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This paper argues that an evolutionary perspective is natural when investigating cognitive adaptations related to language. This is because there appears to be correspondence between traits that linguists consider interesting and traits that have undergone selective pressure related to language. The paper briefly reviews theoretical results that shed light on what kind of adaptations we can expect to have evolved and then reviews concrete work related to the evolution of adaptations for combinatorial speech. It turns out that there is as yet no strong direct evidence for cognitive traits that have undergone selection related to speech, but there is indirect evidence that indicates selection. However, the traits that may have undergone selection are expected to be continuously variable ones, rather than the discrete ones that linguists have focused on traditionally.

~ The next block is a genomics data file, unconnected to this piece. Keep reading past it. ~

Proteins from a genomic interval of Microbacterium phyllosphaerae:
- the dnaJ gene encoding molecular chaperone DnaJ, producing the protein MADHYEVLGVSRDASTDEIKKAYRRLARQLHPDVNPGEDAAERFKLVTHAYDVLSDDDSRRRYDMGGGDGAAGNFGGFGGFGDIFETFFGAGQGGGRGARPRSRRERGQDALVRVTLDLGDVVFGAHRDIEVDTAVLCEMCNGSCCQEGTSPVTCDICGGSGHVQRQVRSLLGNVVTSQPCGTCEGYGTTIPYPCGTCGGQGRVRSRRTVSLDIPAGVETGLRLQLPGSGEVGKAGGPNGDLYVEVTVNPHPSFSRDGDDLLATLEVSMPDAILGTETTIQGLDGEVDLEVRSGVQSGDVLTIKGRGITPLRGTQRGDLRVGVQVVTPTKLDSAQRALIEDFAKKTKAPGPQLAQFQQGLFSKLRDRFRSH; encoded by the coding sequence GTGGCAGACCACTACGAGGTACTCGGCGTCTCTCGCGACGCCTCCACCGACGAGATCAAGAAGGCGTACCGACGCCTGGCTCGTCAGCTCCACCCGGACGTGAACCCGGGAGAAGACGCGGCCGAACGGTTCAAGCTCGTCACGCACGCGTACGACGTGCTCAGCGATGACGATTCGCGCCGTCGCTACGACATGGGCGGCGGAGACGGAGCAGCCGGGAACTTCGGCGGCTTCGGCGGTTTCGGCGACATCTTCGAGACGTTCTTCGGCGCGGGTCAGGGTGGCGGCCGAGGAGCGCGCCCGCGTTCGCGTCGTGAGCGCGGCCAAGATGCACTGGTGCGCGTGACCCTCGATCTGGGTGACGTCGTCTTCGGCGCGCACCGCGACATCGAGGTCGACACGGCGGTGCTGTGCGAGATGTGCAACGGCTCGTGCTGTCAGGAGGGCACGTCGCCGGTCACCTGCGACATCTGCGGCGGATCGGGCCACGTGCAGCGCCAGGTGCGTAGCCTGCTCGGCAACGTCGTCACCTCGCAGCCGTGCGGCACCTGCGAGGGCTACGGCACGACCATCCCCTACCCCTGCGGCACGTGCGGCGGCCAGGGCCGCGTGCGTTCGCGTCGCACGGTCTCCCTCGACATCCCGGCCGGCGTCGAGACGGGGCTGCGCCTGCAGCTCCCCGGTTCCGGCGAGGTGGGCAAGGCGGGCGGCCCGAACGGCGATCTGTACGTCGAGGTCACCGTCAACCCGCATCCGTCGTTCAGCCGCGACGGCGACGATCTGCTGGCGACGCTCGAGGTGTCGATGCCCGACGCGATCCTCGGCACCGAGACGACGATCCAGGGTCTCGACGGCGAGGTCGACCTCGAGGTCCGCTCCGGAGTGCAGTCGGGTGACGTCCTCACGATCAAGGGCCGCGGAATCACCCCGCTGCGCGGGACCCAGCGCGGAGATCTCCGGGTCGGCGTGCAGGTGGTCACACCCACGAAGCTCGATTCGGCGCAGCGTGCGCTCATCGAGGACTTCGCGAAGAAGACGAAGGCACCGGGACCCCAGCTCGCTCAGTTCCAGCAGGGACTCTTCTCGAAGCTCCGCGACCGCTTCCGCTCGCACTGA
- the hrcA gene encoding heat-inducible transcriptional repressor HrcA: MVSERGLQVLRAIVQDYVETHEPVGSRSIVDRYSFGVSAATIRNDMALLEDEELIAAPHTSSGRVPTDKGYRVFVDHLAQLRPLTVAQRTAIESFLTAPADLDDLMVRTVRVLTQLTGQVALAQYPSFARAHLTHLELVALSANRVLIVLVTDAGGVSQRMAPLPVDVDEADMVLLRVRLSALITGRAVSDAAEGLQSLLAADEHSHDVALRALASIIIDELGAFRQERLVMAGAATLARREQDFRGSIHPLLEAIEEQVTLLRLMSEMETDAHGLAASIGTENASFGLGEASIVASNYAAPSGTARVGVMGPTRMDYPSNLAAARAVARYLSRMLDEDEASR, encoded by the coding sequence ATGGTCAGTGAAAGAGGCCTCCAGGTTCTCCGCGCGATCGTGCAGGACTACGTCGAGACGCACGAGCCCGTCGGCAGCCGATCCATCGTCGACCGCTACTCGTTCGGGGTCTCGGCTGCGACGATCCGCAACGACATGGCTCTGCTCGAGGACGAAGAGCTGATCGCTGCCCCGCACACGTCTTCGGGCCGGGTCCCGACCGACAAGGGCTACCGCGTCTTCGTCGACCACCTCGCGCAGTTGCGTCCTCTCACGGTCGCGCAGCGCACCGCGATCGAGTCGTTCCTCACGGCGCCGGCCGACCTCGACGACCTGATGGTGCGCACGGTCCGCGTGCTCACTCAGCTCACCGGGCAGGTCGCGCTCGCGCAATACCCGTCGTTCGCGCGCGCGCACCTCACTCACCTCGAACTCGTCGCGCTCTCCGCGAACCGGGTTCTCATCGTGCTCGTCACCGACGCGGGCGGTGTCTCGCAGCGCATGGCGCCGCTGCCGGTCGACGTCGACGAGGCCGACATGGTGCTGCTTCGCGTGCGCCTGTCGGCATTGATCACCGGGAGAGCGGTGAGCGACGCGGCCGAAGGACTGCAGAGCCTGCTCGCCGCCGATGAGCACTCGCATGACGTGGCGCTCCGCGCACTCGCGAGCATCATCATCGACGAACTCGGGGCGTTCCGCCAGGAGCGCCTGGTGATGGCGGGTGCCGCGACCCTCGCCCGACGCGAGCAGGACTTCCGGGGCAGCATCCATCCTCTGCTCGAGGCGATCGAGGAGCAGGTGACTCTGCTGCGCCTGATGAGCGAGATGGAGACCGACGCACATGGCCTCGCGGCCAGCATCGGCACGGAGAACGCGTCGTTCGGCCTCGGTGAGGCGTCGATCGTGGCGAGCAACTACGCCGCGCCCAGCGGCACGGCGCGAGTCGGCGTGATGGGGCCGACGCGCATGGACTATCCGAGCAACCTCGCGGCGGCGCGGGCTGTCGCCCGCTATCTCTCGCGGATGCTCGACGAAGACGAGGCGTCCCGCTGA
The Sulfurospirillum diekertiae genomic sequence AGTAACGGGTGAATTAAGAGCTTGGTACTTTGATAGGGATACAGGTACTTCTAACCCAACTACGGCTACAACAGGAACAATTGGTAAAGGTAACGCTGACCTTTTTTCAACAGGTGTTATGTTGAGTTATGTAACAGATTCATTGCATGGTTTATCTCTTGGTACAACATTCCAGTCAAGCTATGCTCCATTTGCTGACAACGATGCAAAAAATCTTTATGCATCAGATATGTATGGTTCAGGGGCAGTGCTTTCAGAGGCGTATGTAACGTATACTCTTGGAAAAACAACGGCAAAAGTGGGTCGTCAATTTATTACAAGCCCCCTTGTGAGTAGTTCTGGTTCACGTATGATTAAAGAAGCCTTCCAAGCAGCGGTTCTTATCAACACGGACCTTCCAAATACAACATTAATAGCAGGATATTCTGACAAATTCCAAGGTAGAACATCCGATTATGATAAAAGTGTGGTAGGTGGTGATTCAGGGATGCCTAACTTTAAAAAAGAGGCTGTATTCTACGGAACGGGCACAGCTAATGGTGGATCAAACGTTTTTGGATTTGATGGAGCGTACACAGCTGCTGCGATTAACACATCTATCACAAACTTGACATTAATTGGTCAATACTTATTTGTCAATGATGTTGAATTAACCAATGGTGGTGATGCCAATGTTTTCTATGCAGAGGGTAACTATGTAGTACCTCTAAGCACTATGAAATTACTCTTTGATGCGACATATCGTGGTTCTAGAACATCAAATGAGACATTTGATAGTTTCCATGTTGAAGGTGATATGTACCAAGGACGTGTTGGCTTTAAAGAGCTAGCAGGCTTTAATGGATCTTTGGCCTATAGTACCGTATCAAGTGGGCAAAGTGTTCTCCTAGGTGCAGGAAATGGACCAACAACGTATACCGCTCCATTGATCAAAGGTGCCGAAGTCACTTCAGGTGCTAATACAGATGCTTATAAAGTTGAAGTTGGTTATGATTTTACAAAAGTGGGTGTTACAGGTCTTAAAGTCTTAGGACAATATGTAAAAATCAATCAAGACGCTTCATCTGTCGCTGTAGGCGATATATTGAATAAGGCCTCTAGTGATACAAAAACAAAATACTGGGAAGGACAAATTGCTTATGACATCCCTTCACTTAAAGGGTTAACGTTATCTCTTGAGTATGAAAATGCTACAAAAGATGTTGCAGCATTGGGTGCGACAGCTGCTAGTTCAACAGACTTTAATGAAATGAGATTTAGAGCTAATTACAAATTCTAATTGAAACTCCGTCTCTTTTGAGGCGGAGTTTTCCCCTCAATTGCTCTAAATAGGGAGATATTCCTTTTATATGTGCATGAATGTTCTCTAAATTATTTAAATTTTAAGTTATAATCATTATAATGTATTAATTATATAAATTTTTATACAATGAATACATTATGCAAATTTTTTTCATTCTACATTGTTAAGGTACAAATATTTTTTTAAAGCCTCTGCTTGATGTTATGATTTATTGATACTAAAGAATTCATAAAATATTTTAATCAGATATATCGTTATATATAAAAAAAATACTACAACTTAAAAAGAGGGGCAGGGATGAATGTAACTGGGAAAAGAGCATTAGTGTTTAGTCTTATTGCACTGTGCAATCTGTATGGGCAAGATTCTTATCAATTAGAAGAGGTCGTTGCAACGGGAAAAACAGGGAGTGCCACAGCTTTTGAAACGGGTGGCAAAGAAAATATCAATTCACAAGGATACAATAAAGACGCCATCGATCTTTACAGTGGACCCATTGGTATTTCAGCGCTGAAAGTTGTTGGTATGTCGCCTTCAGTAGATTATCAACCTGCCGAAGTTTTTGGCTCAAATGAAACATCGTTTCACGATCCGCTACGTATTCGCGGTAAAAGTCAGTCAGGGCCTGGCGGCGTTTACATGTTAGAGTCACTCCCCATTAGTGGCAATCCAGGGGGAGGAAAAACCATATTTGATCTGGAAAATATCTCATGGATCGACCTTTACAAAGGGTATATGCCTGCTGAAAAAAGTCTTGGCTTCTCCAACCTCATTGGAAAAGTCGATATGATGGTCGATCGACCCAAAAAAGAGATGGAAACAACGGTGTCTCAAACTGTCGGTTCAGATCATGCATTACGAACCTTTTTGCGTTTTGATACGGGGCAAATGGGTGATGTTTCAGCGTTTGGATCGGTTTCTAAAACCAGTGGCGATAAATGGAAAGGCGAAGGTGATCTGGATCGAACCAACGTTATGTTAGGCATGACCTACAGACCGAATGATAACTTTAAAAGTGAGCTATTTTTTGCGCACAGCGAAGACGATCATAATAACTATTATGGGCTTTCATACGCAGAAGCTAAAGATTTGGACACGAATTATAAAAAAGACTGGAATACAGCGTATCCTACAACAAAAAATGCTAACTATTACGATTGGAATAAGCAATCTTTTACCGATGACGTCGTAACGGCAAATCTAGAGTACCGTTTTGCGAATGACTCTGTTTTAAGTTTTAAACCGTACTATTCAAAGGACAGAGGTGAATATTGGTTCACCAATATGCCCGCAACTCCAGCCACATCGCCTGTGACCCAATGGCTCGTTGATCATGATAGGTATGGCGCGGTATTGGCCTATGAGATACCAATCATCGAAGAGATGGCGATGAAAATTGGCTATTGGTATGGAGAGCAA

|Number of pages||4|
|Journal||Frontiers in Psychology|
|Publication status||Published - 2015|
|Event||10th International Conference on the Evolution of Language, EVOLANG X - Vienna, Austria|
Duration: 14 Apr 2014 → 17 Apr 2014
- evolution of speech
- combinatorial structure
- language evolution
- biology-culture co-evolution
- language-specific selection
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1/02/12 → 31/01/17